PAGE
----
7.  Liver Transplantation for Classical Maple Syrup Urine Disease: Long-Term Follow-Up in 37 Patients and Comparative United Network for Organ Sharing Experience 
The Journal of pediatrics  2011;160(1):116-21.e1.
Objective
To assess clinical and neurocognitive function in children who have undergone liver transplantation for classical maple syrup urine disease (MSUD).
Study design
A total of 35 patients with classical MSUD (age 9.9 ± 7.9 years) underwent liver transplantation between 2004 and 2009. Six patients donated their liver to recipients without MSUD (“domino” transplant). We analyzed clinical outcomes for our cohort and 17 additional cases from the national United Network for Organ Sharing registry; 33 patients completed IQ and adaptive testing before transplantation, and 14 completed testing 1 year later.
Results
Patient and graft survival were 100% at 4.5 ± 2.2 years of follow-up. Liver function was normal in all patients. Branched-chain amino acid levels were corrected within hours after surgery and remained stable, with leucine tolerance increasing more than 10-fold. All domino transplant recipients were alive and well with normal branched-chain amino acid homeostasis at the time of this report. Patient and graft survival for all 54 patients with MSUD undergoing liver transplantation in the United States during this period were 98%and 96%, respectively. One-third of our patients were mentally impaired (IQ ≤ 70) before transplantation, with no statistically significant change 1 year later.
Conclusion
Liver transplantation is an effective long-term treatment for classical MSUD and may arrest brain damage, but will not reverse it.
doi:10.1016/j.jpeds.2011.06.033
PMCID: PMC3671923  PMID: 21839471
8.  Hu Antigen R and Tristetraprolin – Counter-Regulators of Rat Apical Sodium Dependent Bile Acid Transporter via Effects on mRNA Stability 
Hepatology (Baltimore, Md.)  2011;54(4):1371-1378.
The apical sodium dependent bile acid transporter (ASBT –SLC10A2) mediates intestinal, renal and cholangiocyte bile acid reclamation. Transcriptional regulation of ASBT is well-described, while information on post-transcriptional regulation is limited. Prior studies suggested that ontogeny of ASBT is controlled in part by changes in mRNA stability. We studied the role that HuR and TTP play in regulating the expression of mRNA that contains the 3’UTR of rat ASBT. The 3’ UTR was incorporated into an SV-40 driven luciferase reporter (rASBT3-luciferase) for rapid screening of regulatory effects. Silencing HuR reduced luciferase reporter activity, while silencing TTP enhanced luciferase activity. Conversely, overexpression of HuR enhanced rASBT3-luciferase reporter activity. The same 3’UTR fragments of rat ASBT were incorporated into a beta-globin coding mRNA construct for analysis of mRNA stability (rASBT3-ßglobin). mRNA half-life was progressively shortened by the incorporation of increasing sized fragments of the 3’UTR. Silencing HuR shortened the half-life of rASBT3-ßglobin containing 0.3 kb of the rat ASBT 3’UTR. Gel shift assays revealed binding of HuR and TTP to rat ASBT 3’UTR. Endogenously expressed human ASBT mRNA half-lives and steady-state protein levels in Caco-2 cells were repressed when HuR was silenced but was enhanced when TTP was silenced. Developmental changes in HuR and TTP protein abundance correlated with previously characterized ontogenic changes in rat ileal and renal ASBT expression.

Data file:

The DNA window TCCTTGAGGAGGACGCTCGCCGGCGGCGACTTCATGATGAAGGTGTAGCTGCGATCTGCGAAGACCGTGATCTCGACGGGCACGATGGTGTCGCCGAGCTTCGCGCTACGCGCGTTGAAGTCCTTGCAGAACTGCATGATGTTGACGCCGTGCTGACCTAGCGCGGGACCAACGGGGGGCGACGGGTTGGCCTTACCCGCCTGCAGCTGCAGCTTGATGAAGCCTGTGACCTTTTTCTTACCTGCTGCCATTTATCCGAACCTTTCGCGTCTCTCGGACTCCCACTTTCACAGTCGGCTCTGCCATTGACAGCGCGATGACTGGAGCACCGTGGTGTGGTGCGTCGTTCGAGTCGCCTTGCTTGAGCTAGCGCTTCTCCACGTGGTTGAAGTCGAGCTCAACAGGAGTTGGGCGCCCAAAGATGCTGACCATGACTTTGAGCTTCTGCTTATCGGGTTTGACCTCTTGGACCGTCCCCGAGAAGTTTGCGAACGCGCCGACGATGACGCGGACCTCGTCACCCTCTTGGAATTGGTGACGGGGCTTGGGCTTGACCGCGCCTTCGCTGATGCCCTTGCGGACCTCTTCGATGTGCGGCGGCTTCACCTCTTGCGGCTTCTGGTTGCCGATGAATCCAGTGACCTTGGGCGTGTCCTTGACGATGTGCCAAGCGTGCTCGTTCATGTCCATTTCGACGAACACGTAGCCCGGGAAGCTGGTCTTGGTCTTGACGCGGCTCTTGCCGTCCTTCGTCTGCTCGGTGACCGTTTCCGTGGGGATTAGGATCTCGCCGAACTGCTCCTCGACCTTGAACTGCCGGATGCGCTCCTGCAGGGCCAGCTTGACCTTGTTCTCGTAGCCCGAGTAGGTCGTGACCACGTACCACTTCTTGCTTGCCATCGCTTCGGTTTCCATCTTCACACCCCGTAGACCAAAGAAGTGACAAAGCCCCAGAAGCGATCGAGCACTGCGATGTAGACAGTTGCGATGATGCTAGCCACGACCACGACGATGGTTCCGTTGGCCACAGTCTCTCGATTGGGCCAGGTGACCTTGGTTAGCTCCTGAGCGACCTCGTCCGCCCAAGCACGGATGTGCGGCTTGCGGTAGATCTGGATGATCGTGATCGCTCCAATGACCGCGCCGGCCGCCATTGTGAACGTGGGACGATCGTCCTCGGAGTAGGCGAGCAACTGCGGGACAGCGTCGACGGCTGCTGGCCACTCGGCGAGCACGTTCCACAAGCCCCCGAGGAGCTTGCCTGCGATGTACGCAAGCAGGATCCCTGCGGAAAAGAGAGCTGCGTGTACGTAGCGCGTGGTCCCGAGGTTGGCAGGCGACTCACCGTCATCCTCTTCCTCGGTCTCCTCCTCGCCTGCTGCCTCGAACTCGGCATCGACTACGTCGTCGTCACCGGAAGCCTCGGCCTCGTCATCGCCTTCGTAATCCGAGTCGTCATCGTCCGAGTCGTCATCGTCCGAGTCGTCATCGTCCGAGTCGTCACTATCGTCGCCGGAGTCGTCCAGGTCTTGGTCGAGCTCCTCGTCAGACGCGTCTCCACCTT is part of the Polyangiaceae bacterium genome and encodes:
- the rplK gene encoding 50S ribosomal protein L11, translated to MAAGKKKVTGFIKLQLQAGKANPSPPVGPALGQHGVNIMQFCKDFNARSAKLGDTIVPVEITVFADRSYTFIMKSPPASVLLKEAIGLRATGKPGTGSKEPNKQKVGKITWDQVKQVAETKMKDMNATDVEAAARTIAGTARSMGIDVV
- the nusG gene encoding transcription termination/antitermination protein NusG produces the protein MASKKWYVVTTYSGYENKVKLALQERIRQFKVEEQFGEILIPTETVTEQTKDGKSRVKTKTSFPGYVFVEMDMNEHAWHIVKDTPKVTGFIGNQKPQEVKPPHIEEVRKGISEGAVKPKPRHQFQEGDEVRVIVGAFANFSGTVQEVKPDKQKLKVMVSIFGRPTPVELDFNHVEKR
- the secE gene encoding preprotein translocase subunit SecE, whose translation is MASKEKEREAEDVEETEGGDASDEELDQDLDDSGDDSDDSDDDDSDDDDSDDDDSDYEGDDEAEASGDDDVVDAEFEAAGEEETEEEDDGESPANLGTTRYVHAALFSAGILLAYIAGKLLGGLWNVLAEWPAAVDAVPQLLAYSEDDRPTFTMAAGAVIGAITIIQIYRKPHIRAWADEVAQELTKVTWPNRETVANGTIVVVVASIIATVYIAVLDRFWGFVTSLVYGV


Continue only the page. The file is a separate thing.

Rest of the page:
Conclusion
These studies not only show that ASBT expression is controlled at the level of mRNA stability via its 3’UTR, but also identify HuR and TTP as two key trans-acting factors that are involved in exerting counterregulatory effects on ASBT mRNA stability.